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vt220 - define SHIFTED function keys on VT220 terminal
vt220 [ -cil ] [ keyname keystring ] ...
Vt220 sets up a "vt220 terminal" in vt200 mode to allow
user definition of the SHIFTED function keys. Each keyname
specified on the command line will be loaded with the cor-
responding keystring. A keyname is one of the following
"words": F6 F7 F8 F9 F10 F11 ESC F12 BS F13 LF F14 HELP DO
F17 F18 F19 F20. Keystrings must be quoted if spaces,
tabs, or shell metacharacters are included.
Vt220 expects to receive some combination of option flags
and/or argument pair(s), otherwise an usage message is
The options are:
-c Clears all SHIFTED function key definitions before
setting them to user defined strings.
-i Read the initialization file $HOME/.vt220rc for
SHIFTED function key definitions. This is done
before any argument pair specified on the command
line is processed. Each line in the file must con-
sist of two fields (separated by spaces or tabs)
where the first field is the keyname and the second
field is the keystring. The second field extends
to the end of the line; thus a keystring may
include spaces or tabs. A newline (return) may be
specified within the string by using the C Language
notation for newline (\n).
-l Locks the function keys from further definition.
Locking occurs after processing the initialization
file (if the "i" option is specified) and any argu-
ment pairs. The only way to unlock is by turning
the power off.
vt220 F6 'nroff -ms '
vt220 -i F20 'cc -O -c '
vt220 -l HELP man
Pressing the function keys without using the shift key,
generates a string of characters. With csh(1) this string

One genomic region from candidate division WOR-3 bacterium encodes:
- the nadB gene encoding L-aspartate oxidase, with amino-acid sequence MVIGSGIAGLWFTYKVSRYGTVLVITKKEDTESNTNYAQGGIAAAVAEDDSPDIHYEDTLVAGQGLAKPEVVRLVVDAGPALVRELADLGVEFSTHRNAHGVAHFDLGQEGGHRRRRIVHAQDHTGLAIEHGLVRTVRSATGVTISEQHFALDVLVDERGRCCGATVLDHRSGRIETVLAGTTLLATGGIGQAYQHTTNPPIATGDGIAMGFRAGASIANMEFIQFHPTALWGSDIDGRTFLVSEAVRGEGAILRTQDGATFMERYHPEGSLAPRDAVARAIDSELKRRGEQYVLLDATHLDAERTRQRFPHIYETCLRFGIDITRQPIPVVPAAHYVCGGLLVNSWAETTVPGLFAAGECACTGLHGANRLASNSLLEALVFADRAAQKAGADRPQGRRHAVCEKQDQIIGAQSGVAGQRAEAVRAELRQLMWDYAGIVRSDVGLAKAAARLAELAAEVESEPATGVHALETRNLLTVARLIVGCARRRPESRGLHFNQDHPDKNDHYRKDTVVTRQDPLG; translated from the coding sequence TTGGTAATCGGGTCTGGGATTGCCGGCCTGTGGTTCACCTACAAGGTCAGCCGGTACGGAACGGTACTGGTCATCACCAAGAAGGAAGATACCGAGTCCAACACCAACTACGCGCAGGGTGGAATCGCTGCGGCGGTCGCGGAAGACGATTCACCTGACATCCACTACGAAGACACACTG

can be aliased to some command. For example:
alias ^[[17~ "ls -CR | more"
where ^[[17~ is what is generated by pressing the F6 key.
Therefore F6 can perform two commands, depending if
pressed with/without the SHIFT key.
Vt220 can be called from your .login or .profile file.
Typically an user will create a initialization file and
include a line like
in the above mentioned files. This way the SHIFTED func-
tion keys will be set to your favorite commands when log-
If the SHIFTED function keys are unlocked, redefinition of
a SHIFTED function key will rewrite the old string.
There are 256 bytes available for the SHIFTED function
keys. Space is supplied on a first-come/first-serve
basis. After the 256 bytes are used, you can't define any
more keys unless space is cleared. This can be done by
redefining a key to contain a string of fewer bytes.
All key definitions are stored in volatile RAM, and are
lost when terminal power is lost.
The ESC key (unshifted) no longer generates the proper
escape character. This is of particular importance since
many editors require use of the ESC key. Here are some
The escape character can be generated by typing ^[
Use vt220 as follows (note ^[ is control-[)
vt220 ESC '^['
This will require you to press the SHIFT key and ESC
to generate the escape sequence.
Some editors, allow other character(s) to be substi-
tuted for the escape character. For example with
emacs include this line in your .emacs_pro:
(bind-to-key "ESC-prefix" "\033[23~")
Thus when the ESC key is pressed, emacs will allow
the characters generated (^[[23~) to perform the same
function as the escape character.
$HOME/.vt220rc - initialization file
VT220 Programmer Reference Manual
VT220 Programmer Pocket Guide
Source: OpenBSD 2.6 man pages. Copyright: Portions are copyrighted by BERKELEY
SOFTWARE DESIGN, INC., The Regents of the University of California, Massachusetts
Institute of Technology, Free Software Foundation, FreeBSD Inc., and others.
(Corrections, notes, and links courtesy of RocketAware.com)
Up to: Terminal I/O - low-level character based display (TTY) and keyboard routines.
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